The patients want full access to their genetic information because they know that the understanding of genes and their variants is constantly evolving, and they want to be able to proactively monitor their own cancer risk and that of their family members as scientific knowledge and clinical interpretation of genomic information advances. Most importantly, the patients, many of whom have uncommon genetic variants, are concerned that Myriad controls much of the data about BRCA1 and BRCA2 genetic variants in a proprietary database. This impedes the ability of researchers to better understand whether these variants are connected with various types of cancer. The patients want to have the option of sharing their data with the broader research community.
The last point is key. Myriad is sitting on a wealth of information that might well lead to new treatments and even cures for the many cancers involved. Instead, it is asserting its proprietorial right over DNA that comes from other people. That's particularly egregious since the scientists who first sequenced DNA on a large scale were pioneers in data sharing. As early as 1996, laboratories taking part in the Human Genome Project not only agreed to share their data, but to do so immediately, and with no restrictions. Myriad Genetics' action is totally at odds with the ethos of sharing that lies at the heart of genomics.
As a blog post on the ACLU site notes, on the eve of the HIPAA complaint being filed, Myriad suddenly agreed to provide the information requested, but only on a "voluntary" basis. That is, it refused to recognize the broader rights of patients to their own genetic information. However, the ACLU believes that the law is straightforward here:
Patients are guaranteed access to their health information -- including their genetic data -- under HIPAA. In 2014, the U.S. Department of Health and Human Services amended the HIPAA regulations to make clear that all laboratories, which were previously exempted, are subject to this obligation. And earlier this year, HHS released guidance stating that with respect to genetic testing, patients have a right to access "not only the laboratory test reports but also the underlying information generated as part of the test," including "the full gene variant information generated by the test, as well as any other information in the designated record set concerning the test."
Let's hope this case leads to yet another defeat for Myriad, and establishes once and for all that DNA sequences belong to the people from whom they were obtained. That way they will be free to make data available to researchers for the benefit of everyone, not just for a few companies like Myriad Genetics.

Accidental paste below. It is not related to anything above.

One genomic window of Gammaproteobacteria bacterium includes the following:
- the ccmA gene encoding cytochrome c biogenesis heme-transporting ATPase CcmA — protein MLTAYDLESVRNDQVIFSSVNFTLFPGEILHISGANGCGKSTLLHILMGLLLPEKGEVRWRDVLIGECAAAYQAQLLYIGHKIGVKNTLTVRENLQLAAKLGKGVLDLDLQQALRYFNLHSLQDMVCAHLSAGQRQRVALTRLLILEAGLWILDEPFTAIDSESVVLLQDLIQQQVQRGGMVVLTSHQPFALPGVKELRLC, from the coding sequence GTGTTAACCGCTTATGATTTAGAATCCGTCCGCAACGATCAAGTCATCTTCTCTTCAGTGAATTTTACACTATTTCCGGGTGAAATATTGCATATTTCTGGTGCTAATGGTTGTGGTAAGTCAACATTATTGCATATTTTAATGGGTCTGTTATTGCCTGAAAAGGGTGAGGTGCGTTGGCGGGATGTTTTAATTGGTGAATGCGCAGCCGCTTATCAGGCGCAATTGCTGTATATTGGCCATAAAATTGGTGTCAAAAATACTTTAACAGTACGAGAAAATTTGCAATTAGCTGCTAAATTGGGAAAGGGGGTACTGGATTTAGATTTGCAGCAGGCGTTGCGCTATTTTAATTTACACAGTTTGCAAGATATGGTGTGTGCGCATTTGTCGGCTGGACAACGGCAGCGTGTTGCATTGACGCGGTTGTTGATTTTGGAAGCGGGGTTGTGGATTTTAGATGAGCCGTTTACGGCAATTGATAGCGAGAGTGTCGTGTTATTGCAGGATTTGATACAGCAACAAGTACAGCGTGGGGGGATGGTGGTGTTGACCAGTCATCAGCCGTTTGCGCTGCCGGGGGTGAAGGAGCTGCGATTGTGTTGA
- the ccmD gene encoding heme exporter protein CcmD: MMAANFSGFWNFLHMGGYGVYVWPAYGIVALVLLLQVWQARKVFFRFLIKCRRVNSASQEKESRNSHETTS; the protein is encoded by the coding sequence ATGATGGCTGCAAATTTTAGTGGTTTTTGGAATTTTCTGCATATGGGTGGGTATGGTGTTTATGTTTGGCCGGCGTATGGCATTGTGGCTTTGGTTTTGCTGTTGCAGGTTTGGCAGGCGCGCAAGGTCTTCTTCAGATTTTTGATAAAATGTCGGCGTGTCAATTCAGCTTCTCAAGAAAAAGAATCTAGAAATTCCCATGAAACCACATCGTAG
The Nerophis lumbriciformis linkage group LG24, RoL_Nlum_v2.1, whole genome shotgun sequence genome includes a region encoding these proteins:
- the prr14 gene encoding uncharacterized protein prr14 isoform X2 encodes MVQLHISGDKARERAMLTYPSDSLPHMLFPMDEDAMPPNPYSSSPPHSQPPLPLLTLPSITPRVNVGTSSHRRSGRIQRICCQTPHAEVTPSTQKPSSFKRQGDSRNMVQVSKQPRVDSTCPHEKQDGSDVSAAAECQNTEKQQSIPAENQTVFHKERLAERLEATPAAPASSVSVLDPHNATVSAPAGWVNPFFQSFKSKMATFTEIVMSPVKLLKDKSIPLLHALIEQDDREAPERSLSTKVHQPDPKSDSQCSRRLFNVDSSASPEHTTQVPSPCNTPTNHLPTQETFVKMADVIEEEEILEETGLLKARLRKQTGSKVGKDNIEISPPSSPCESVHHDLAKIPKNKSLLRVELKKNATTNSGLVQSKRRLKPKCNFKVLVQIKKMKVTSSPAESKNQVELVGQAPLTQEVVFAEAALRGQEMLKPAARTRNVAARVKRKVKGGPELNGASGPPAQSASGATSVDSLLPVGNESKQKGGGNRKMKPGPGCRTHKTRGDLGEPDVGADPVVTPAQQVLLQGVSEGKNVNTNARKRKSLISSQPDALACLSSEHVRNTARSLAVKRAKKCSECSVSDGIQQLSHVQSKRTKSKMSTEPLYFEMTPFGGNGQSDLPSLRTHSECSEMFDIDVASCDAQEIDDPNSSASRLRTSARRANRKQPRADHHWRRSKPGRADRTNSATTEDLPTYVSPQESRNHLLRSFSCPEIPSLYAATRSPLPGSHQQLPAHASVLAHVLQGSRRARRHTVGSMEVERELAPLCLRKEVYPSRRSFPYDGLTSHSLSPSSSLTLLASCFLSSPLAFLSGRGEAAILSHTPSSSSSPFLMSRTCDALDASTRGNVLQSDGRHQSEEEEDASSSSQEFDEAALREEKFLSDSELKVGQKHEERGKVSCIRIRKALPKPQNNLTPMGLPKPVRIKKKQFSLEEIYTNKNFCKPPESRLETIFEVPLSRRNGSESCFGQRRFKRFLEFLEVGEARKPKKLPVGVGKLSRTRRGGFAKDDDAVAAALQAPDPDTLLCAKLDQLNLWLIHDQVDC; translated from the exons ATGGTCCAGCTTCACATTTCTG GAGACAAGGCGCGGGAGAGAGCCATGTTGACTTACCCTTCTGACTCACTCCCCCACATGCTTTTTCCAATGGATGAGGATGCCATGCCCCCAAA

You may recall that a few months back we wrote about LARPing.org being sued by a company called Global Archery for trademark and patent infringement. At issue was LARPing.org, which is a hobby site for live action roleplayers, selling foam-tipped arrows acquired through a German manufacturer. Global Archery claims that those arrows infringed on a patent it owns and that LARPing.org's use of Google Ad-Words infringed on its trademarks. While both of those charges seemed destined for loserdom, as the German company would be the patent infringers and the Google Ad-Words thing almost never works, the fact that Global Archery was relatively big and LARPing.org is tiny meant that perhaps that would be enough to tip the scales. With that in mind, Newegg's Lee Cheng jumped into the fray, helping to back LARPing.org's legal efforts in defending itself.
US District Judge Joseph Van Bokkelen didn't rule on that request, or make any ruling on the case's merits. Two weeks ago, Van Bokkelen issued a 7-page opinion finding that Gwyther's ties to the state of Indiana were so minimal that his court didn't have jurisdiction over the case.
We need to take a step back for a moment. Almost immediately after Cheng jumped into all of this, Global Archery dropped the patent portion of its suit. It claims that it was then that the prior art for the arrows LARPing.org was reselling was presented to them, except that Gwyther had presented it long before. Instead, this was almost certainly a patent troll realizing its victim had a larger backing and retreating. That left the Google Ad-Words trademark portion of the suit.